Today (4 April 2019) all companies in the UK employing 250 staff or more are required to submit data relating to their gender pay gap which stands at 18% when considering part-time workers. Whether we will see a positive impact from this reporting remains to be seen.
A YouGov poll released just yesterday found that 80% of women and 62% of men felt that more must be done to tackle unequal gender pay in Britain but has the same ever be asked about gender inequality in older age?
Our helpline team answers calls every day from older people that are anxious about their ability to meet everyday costs. The Joseph Rowntree Foundation finds that 1 in 6 older people live in poverty compared to 1 in 8 workers, despite this there is a pervasive stereotype of home-owning baby boomers. Unwittingly these beliefs undermine the position of older women, for whom age and gender interplay to create a double financial jeopardy.
What we know so far
Relatively little is known about the gender pension gap both by government and the public more broadly.
Analysis undertaken by pension provider Aegon in 2018 found that by her 50th birthday, a woman has accumulated only half of the pension savings of a man, estimated to be £56,000 compared to £112,000. This gender inequality continues beyond the grave as Independent’ Age’s bereavement report Good Grief highlights. Upon the death of their partner a woman’s household income decreases by £34 per week, in contrast a man’s increases by £12 per week.
Department of Work and Pensions (DWP) data alone does not provide a clear picture of the problem but findings from the trade union Prospect provide greater clarity, putting the gender pension gap at almost 40%.
Causes of the gender pension gap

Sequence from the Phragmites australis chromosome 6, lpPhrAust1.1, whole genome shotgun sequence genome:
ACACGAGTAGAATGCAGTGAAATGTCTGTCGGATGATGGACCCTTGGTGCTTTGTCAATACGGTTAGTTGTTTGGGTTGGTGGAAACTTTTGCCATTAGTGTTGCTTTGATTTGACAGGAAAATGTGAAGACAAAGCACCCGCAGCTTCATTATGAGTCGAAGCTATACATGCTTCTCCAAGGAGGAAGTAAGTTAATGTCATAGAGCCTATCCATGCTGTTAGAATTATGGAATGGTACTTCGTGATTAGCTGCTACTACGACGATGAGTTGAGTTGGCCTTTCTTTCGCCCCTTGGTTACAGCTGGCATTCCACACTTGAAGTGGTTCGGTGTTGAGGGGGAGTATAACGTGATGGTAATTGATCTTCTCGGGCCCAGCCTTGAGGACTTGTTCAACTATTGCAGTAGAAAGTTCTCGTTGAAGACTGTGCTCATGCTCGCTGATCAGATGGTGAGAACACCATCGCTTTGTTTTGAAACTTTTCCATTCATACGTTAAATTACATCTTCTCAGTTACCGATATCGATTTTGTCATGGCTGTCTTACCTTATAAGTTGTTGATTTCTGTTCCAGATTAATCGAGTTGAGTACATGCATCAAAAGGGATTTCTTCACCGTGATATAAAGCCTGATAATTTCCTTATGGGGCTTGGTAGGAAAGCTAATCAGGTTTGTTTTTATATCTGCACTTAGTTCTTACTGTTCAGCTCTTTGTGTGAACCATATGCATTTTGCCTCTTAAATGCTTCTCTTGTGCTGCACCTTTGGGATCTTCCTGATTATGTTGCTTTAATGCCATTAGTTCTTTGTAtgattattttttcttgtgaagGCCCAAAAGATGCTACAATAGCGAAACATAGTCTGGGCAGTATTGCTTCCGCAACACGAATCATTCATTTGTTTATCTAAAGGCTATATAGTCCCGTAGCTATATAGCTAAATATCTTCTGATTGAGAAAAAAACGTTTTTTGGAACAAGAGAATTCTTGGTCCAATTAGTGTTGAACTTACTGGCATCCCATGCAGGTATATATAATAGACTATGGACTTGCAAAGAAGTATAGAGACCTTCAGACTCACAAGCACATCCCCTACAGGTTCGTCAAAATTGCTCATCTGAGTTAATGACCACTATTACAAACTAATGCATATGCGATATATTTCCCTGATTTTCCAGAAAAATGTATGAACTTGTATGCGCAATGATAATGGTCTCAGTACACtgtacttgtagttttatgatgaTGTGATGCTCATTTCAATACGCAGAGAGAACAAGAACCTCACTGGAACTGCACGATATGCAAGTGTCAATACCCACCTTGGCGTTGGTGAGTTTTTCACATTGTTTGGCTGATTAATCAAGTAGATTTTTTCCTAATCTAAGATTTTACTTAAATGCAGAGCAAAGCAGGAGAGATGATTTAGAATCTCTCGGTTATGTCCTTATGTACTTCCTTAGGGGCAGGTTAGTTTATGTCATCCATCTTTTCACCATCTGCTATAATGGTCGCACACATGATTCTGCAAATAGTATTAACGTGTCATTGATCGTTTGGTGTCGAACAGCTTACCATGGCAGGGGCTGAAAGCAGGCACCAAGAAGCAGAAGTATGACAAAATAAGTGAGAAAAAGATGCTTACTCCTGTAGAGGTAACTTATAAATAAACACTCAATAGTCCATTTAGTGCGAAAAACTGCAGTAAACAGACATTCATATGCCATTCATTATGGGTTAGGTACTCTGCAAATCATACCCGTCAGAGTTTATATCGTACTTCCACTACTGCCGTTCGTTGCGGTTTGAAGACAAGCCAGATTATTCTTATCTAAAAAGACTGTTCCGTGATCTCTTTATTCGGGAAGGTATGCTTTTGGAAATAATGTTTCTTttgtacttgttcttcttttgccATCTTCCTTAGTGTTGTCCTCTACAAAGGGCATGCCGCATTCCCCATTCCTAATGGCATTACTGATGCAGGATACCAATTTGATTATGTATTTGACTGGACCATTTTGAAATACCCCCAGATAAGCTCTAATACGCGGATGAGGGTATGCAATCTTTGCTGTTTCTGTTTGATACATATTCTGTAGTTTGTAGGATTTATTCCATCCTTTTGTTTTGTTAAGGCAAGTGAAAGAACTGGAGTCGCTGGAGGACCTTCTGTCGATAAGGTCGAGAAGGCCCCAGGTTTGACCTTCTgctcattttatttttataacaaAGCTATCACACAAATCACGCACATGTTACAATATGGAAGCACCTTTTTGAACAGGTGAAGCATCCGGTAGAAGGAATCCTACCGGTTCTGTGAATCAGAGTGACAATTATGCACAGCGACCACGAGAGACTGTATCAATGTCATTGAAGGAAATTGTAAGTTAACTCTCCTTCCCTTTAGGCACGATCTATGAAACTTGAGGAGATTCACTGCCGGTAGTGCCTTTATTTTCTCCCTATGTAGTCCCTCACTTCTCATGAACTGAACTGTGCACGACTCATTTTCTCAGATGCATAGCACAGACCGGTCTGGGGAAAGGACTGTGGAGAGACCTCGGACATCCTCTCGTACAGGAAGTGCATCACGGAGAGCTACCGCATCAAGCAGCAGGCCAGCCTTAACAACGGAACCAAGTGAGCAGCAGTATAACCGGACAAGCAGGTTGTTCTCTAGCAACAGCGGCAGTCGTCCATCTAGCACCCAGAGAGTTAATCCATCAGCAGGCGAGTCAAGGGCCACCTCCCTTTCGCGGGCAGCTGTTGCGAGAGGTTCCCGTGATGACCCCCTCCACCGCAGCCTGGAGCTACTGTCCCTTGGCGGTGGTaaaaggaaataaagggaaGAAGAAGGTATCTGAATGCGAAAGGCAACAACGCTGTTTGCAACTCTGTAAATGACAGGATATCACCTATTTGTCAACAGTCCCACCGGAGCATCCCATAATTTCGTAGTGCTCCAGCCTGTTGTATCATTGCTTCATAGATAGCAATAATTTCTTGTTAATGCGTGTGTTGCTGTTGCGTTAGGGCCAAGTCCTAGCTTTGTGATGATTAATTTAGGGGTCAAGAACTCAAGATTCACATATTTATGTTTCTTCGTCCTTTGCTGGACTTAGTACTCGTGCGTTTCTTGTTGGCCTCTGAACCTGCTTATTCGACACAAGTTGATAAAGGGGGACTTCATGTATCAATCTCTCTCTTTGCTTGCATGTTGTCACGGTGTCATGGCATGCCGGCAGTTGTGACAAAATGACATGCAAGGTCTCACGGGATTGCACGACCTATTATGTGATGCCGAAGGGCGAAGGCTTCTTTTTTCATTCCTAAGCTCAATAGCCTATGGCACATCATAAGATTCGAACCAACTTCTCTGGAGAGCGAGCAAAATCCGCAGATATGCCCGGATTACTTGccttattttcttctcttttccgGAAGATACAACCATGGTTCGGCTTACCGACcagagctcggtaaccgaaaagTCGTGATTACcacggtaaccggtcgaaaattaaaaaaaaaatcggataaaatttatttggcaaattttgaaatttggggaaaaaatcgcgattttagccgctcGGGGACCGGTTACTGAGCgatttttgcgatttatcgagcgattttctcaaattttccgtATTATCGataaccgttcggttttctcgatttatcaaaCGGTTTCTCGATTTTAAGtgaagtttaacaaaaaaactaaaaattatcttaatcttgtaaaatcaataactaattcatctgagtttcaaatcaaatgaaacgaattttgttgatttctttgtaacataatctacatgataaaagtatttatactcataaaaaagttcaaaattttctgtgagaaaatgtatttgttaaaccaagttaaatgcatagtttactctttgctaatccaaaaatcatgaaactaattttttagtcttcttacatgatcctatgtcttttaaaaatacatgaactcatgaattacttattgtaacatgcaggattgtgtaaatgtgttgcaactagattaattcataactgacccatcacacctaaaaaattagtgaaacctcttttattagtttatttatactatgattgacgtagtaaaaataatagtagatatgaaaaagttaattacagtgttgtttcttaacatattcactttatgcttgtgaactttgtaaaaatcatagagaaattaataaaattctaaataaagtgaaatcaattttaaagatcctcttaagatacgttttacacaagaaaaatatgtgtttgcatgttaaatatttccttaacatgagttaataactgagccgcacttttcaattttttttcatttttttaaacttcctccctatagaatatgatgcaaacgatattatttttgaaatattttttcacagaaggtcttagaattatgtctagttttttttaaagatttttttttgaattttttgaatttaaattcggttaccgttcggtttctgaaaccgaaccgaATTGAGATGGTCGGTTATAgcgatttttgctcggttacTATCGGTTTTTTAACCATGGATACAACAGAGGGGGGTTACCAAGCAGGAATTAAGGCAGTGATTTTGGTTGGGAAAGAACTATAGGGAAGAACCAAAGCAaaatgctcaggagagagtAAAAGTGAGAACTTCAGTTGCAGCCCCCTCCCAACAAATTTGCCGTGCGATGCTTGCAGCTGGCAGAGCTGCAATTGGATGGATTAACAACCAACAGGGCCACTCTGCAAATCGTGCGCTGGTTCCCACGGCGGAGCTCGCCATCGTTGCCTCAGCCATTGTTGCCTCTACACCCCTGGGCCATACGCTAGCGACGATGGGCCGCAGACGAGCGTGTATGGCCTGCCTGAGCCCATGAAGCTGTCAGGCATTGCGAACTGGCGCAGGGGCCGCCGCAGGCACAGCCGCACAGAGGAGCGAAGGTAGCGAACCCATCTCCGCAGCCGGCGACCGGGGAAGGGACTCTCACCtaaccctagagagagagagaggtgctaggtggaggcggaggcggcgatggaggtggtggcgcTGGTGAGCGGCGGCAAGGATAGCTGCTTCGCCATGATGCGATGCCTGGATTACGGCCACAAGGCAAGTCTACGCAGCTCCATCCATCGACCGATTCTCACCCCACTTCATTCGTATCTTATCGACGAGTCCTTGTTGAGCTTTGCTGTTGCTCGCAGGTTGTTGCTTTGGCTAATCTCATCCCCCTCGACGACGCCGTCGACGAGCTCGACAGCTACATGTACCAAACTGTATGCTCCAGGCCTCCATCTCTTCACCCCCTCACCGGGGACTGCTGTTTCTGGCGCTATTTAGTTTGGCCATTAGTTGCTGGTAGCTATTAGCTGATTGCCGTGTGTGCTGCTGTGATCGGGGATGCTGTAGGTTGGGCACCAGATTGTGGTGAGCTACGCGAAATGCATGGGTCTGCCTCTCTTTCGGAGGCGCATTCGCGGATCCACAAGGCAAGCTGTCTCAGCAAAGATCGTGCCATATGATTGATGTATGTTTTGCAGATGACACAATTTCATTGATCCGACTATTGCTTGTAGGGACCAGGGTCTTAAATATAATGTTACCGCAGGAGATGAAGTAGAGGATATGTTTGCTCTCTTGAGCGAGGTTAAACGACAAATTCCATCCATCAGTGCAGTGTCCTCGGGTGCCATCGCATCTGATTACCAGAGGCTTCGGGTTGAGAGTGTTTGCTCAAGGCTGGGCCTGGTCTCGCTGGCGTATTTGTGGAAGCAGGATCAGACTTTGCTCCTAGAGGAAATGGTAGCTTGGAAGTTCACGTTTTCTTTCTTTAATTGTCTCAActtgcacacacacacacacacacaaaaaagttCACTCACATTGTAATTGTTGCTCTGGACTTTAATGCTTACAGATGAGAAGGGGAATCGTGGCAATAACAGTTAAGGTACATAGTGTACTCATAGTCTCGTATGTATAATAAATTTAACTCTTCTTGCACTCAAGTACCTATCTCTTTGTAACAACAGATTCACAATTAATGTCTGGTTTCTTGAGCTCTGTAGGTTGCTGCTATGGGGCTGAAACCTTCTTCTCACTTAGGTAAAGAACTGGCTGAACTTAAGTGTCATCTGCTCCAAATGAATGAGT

Unsurprisingly no single factor can be identified as causing the gender pension gap, rather a lifetime of income inequality, uneven caring responsibilities and government policies all work together to the detriment of women’s financial security in later life.
As women are responsible for the bulk of caring responsibilities, both in childcare and caring for older relatives, the position of part-time working women must not be overlooked. Caring roles also impact the number of years women are able to contribute to their pension as these duties make women more likely to take breaks from paid employment.
Government policies such as the pension auto-enrolment scheme grossly overlook the position of part-time working women, many of whom fall short of the £10,000 salary threshold. The Pensions Policy institute estimates that whilst 16% of men are ineligible for auto-enrolment, a staggering 32% of working women are missing out on vital contributions.
Remedying the gap
Fixing gender inequality requires more than one solution but by confronting today’s gender pay gap, the economic disparity that retired women in 2019 face, can be alleviated for future generations of women.
The government’s introduction of gender pay gap reporting is a welcome step yet much more action is needed in order to eradicate gender income gaps across all ages. Eliminating the £10,000 earnings trigger for the auto-enrolment scheme would be an important first step. Critically far more must be done to capture the extent of the gender pension gap, the collection of data relating to both married and single people would be one way to address this.
For more information on gender and ageism, see our Ageism+ blog series which highlights the impact of financial insecurity in older age and how gender impacts women in later life.
If you would like advice about financial security in later life you can call our helpline for free and impartial advice. Our dedicated helpline team can be reached at 0800 319 6789.